Entire family: No
2016, 106 min., Color
Rated PG-13 for some suggestive content and smoking
Aspect ratio: 1.85:1
Featured audio: DTS-HDMA 5.1
Bonus features: B
Includes: Blu-ray, DVD, Digital HD
I’ve often thought that there are two main types of comedy: joke- and gag-filled ones that go for nonstop laughs, whether high brow or low, and the more subtle offbeat satires that make you smile with recognition, whether dark or infused with the positive energy of nostalgia and homage. The latter is the preferred style of people like Wes Anderson and the Coen brothers, so don’t be misled by a Hail, Caesar! trailer that was edited to showcase all the laugh-out-loud moments in the film. People who see the term “comedy” and think ha-ha funny, be warned: Hail, Caesar! isn’t as much LOL as it is a gentle satire and loving tribute to the final years of the Golden Age of Hollywood, and the genre films that were mass produced on big-studio back-lot sound stages.
That means, for families wondering if this PG-13 movie is just the ticket for home movie night, the answer is yes—but only if your kids are older and have an intellectual curiosity that delights in seeing flawed individuals making their way through a life that offers moments of absurdity. It’s a yes, too, if your children can appreciate period films and the stories they tell that differ so much from our contemporary world. Tonally, Hail, Caesar! is like Anderson’s The Grand Budapest Hotel with less quirkiness, and visually it’s like watching movies made in the early 1950s. That makes for a winning combination unless your kid thinks old movies (and facsimiles like this) are boring.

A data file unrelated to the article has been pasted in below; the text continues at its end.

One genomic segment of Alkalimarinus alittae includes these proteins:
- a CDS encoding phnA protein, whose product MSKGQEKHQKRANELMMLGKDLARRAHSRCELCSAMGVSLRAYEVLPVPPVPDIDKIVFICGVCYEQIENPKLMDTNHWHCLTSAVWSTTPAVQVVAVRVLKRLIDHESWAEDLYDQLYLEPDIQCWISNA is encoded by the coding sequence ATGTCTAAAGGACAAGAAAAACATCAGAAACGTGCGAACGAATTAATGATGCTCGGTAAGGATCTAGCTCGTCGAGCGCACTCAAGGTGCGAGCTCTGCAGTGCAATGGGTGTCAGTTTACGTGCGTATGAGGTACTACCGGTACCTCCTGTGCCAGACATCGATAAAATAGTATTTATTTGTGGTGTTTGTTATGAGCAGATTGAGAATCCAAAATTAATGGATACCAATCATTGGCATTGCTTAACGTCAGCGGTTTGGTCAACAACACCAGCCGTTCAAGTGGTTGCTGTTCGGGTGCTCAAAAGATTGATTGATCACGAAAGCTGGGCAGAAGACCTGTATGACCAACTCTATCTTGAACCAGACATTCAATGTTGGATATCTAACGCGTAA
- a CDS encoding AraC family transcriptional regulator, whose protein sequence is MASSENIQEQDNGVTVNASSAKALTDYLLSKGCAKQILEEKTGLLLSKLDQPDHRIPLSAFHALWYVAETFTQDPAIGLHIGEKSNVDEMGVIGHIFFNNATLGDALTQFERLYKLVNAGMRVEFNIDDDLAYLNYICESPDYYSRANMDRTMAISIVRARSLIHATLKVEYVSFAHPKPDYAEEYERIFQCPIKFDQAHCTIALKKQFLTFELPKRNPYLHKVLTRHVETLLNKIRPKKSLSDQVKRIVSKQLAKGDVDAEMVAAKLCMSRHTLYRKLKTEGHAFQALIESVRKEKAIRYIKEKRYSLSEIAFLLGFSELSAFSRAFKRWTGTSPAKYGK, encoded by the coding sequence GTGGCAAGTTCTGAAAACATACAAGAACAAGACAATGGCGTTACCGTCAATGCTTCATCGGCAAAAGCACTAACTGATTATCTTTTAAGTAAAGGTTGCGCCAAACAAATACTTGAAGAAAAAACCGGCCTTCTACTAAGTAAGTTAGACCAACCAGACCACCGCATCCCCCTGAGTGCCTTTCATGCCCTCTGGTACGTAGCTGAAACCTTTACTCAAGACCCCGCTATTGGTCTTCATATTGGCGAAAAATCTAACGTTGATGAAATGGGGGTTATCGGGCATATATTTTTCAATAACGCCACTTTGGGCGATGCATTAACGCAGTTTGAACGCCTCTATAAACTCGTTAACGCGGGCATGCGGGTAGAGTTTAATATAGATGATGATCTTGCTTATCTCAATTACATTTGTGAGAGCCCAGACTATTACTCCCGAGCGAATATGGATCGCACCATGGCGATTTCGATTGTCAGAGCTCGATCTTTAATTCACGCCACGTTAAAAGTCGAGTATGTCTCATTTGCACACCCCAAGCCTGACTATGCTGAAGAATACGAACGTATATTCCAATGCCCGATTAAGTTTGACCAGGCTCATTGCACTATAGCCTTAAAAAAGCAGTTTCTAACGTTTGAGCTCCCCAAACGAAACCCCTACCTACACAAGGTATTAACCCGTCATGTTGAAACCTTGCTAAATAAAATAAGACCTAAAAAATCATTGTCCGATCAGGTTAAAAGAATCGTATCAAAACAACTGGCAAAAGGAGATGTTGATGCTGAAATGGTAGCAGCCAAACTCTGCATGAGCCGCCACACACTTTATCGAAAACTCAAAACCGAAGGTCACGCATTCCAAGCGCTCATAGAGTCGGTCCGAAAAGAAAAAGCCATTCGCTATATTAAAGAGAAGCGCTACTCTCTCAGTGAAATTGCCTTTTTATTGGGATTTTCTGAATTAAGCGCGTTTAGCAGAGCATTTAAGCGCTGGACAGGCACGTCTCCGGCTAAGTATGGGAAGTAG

As they did with Barton Fink (1991), Ethan and Joel Coen revisit the world of Hollywood unmasked, where left-leaning intellectuals and powerful desk jockeys are funny in themselves, as politicians were in Daumier’s time—so much so that the 19th-century political cartoonist had only to draw them as they were and trust that it would be enough to make his audience smile. Hail, Caesar! operates along the same lines.
Trailers and the title make Hail, Caesar! look more Roman epic than it is. This film isn’t about the making of a single picture, as we saw in Hitchcock or My Week with Marilyn. The plot follows a day in the life of studio executive Eddie Mannix (Josh Brolin), the head of physical production at Capitol Pictures whose main job, it seems, is “fixer”—the troubleshooter who keeps the cameras and publicity juggernaut rolling. Eddie has been approached by Lockheed Corporation to take an executive position with them, but he clearly loves being a part of the movie business—enough to make him stay? That’s the $50,000 question.